Here on the track between Warren Field and Long Field, where more of our vines are growing, pause briefly to think about the journey of grapevine from its original home in Eastern Europe to this corner of London.
The earliest evidence we have of winemaking dates from 8,000 years ago, from Georgia, in eastern Europe, where fragments of large pottery jars have revealed chemical traces of wine. Other archaeological evidence supports an early history of winemaking in what is now Iran, Armenia, and Italy.
The species of grapevine that is used to make wine, Vitis vinifera, is native to Europe. It’s believed that it was brought to Britain by the Romans. It was certainly growing in the country by the Middle Ages, and by the 1660s, not long after Forty Hall itself was built, there was a famous vineyard at Hatfield House, and even one at Walthamstow!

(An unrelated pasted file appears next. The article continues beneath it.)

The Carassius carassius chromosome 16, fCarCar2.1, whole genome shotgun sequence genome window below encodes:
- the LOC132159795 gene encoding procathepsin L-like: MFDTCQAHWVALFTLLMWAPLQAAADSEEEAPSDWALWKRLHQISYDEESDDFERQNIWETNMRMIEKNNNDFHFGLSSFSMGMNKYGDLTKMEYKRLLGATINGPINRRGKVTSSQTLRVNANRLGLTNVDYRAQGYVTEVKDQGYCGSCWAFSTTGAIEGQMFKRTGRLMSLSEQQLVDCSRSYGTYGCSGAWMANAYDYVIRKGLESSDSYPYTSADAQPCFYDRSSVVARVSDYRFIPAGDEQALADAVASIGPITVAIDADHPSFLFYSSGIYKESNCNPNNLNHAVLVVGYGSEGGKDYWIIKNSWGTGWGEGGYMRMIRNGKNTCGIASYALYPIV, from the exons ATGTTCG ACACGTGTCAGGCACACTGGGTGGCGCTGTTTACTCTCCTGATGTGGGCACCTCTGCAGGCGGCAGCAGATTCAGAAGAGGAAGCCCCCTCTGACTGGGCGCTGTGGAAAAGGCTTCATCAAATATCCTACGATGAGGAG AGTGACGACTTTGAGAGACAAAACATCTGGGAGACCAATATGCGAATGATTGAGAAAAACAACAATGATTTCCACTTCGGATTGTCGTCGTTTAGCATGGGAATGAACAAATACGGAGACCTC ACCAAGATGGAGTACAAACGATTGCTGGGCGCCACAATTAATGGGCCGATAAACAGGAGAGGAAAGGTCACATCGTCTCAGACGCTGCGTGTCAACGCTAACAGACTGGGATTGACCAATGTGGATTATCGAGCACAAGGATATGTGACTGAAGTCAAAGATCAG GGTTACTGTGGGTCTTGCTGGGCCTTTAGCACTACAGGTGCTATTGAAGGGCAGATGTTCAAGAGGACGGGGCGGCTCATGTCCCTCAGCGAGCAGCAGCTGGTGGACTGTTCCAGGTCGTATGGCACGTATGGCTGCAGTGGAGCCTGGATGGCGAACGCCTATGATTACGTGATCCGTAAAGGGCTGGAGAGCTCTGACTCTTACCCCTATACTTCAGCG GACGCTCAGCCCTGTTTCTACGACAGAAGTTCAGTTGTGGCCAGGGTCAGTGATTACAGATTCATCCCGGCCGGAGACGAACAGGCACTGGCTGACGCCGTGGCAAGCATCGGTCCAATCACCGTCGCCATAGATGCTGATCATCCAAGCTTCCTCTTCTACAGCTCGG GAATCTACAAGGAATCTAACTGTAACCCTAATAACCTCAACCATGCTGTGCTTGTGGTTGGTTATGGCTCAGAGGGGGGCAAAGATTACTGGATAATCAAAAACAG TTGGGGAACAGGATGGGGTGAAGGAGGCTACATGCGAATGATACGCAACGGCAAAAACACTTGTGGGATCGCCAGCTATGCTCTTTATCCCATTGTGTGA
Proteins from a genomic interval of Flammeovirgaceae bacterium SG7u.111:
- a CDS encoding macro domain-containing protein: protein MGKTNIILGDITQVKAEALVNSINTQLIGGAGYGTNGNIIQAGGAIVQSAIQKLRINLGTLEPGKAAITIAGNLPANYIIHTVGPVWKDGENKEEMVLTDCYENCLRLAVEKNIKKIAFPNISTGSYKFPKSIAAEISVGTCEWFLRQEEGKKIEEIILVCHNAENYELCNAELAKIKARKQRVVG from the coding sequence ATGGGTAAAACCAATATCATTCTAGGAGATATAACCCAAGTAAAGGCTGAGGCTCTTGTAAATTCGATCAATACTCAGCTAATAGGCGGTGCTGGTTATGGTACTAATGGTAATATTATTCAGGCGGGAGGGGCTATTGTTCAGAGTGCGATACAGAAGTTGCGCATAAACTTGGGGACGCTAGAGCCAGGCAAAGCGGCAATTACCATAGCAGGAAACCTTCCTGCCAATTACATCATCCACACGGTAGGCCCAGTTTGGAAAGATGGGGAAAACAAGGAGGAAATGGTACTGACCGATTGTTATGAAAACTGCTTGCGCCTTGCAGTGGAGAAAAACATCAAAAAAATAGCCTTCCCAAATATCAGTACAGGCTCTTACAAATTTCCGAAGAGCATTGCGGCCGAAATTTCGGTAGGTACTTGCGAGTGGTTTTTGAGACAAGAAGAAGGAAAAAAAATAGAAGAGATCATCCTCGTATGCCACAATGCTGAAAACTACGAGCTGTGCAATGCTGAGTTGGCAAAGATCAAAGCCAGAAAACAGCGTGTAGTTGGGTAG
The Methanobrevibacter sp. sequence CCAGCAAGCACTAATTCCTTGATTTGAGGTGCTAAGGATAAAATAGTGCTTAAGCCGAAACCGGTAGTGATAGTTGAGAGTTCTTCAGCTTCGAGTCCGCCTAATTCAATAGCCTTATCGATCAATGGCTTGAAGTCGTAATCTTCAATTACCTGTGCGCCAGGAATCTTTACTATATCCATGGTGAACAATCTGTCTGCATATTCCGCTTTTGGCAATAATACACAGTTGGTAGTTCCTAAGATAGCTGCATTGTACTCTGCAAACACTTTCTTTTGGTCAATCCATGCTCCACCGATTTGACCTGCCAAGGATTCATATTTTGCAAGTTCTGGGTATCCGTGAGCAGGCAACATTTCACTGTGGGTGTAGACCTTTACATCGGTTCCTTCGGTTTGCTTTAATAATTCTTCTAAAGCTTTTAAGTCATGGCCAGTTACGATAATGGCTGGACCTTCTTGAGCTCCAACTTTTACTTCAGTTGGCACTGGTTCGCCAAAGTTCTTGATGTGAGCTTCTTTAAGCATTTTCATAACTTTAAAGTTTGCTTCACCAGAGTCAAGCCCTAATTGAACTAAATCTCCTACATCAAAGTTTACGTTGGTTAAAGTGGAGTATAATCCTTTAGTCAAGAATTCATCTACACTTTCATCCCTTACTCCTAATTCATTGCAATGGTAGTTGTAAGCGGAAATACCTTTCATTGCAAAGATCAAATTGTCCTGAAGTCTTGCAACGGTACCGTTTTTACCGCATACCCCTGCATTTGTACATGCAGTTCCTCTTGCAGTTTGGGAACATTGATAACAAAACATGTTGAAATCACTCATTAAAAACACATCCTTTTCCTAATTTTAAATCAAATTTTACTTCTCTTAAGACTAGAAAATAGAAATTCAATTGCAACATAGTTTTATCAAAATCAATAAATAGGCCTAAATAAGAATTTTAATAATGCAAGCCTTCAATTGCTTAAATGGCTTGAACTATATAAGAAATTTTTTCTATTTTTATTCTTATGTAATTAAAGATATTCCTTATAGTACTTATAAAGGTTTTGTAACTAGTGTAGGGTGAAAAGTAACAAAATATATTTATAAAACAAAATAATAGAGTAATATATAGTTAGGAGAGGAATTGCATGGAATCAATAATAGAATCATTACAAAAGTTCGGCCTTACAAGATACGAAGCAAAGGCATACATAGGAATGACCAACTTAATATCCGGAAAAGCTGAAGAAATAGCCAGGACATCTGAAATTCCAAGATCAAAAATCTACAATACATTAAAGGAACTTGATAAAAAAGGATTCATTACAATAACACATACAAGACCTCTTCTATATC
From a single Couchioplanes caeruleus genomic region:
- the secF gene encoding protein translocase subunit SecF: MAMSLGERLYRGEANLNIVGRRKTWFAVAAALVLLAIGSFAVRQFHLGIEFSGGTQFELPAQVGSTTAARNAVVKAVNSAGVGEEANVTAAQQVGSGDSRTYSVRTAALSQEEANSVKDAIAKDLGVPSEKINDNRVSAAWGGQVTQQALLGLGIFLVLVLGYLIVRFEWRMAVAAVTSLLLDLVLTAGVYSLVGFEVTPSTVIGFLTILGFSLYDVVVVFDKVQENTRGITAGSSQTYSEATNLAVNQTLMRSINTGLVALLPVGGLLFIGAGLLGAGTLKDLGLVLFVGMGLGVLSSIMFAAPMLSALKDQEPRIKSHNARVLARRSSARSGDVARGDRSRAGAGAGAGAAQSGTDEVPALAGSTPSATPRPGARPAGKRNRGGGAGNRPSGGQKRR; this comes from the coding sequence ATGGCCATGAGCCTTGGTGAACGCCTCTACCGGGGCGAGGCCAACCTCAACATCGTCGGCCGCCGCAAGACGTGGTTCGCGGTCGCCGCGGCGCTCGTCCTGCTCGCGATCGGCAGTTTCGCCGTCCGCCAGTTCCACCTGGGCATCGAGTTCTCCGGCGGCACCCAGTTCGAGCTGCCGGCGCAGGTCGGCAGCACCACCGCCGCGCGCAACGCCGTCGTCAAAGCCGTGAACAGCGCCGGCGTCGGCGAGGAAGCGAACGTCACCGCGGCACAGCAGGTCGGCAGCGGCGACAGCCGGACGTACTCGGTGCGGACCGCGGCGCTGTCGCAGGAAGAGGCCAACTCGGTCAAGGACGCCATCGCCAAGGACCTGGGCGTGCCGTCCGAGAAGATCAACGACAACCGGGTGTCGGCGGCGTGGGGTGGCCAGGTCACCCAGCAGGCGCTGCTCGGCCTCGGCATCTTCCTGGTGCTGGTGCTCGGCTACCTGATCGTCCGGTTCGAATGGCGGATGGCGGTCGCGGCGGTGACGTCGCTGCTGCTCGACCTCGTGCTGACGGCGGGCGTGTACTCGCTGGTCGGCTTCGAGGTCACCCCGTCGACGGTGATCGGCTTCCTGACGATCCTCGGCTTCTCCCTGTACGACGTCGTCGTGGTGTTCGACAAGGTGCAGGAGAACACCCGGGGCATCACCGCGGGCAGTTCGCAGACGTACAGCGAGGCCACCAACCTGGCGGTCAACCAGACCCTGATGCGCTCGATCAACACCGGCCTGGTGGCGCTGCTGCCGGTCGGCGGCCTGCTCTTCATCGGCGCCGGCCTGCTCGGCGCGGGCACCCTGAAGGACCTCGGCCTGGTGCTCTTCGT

After a long period of decline, English wine is now booming. There are now more than 700 vineyards in the country producing around 10 million bottles of wine a year. That’s small compared to most wine producing countries, but the industry is growing rapidly in terms of volume, popularity and reputation; our Forty Hall Brut 2018 won a gold medal in the Independent English Wine Awards in 2022 and our wines are served in some of London’s finest restaurants.
Wine expert Oz Clarke wrote evocatively about our lane following a visit to Forty Hall Vineyard for his book English Wine:
“I can’t be in Enfield, I just can’t be. I’ve paused in a dusty country lane, silent except for the drone of bees, cooled by the overhanging boughs of the trees on this sunniest of summer’s day. I’ve stopped because the odour of the nettles that crowd in on both sides of the track is so powerful I could be back in childhood. And a vole scampers across in front of me.”
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